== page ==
As people age, their bodies are less able to compensate for the effects of environmental hazards. Air pollution can aggravate heart disease and stroke, lung diseases such as chronic obstructive pulmonary disease and asthma, and diabetes. This leads to increased medication use, more visits to health care providers, admissions to emergency rooms and hospitals, and even death.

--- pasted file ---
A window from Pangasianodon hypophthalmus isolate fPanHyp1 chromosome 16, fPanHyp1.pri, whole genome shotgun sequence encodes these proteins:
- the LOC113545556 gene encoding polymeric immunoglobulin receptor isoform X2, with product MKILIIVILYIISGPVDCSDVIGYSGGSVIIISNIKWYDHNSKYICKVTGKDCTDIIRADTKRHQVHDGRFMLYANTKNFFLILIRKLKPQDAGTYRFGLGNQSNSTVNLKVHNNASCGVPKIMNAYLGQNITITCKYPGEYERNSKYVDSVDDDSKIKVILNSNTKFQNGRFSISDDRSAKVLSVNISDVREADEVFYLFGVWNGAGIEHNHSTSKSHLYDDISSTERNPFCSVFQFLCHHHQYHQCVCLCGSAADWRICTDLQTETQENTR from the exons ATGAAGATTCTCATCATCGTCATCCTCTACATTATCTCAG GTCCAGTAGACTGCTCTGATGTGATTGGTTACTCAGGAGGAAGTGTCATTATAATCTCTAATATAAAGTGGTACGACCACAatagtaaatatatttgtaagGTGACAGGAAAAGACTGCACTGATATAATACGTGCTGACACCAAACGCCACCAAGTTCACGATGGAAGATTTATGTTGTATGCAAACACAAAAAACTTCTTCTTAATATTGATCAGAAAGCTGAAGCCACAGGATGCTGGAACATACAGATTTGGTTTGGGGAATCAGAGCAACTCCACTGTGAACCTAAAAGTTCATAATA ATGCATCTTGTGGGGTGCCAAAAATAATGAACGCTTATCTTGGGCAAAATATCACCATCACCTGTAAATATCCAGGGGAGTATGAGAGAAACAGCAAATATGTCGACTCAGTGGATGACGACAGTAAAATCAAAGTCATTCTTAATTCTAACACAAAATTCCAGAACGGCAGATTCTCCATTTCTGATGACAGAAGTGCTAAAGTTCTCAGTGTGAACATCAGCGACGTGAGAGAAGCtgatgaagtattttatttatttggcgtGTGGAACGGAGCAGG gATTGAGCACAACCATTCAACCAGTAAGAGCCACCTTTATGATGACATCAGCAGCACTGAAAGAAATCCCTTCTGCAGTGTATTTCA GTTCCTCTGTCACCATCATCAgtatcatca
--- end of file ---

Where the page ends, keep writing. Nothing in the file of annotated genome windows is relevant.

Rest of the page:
Ozone and Particulate Matter (PM) (especially smaller, fine particle pollution called PM 2.5) have the greatest potential to affect the health of older adults. Fine particle pollution has been linked to premature death, cardiac arrhythmias and heart attacks, asthma attacks, and the development of chronic bronchitis. Ozone, even at low levels, can exacerbate respiratory diseases.
The EPA has developed fact sheets that are intended to inform older adults and their caregivers about environmental health risks and take steps to reduce those risks.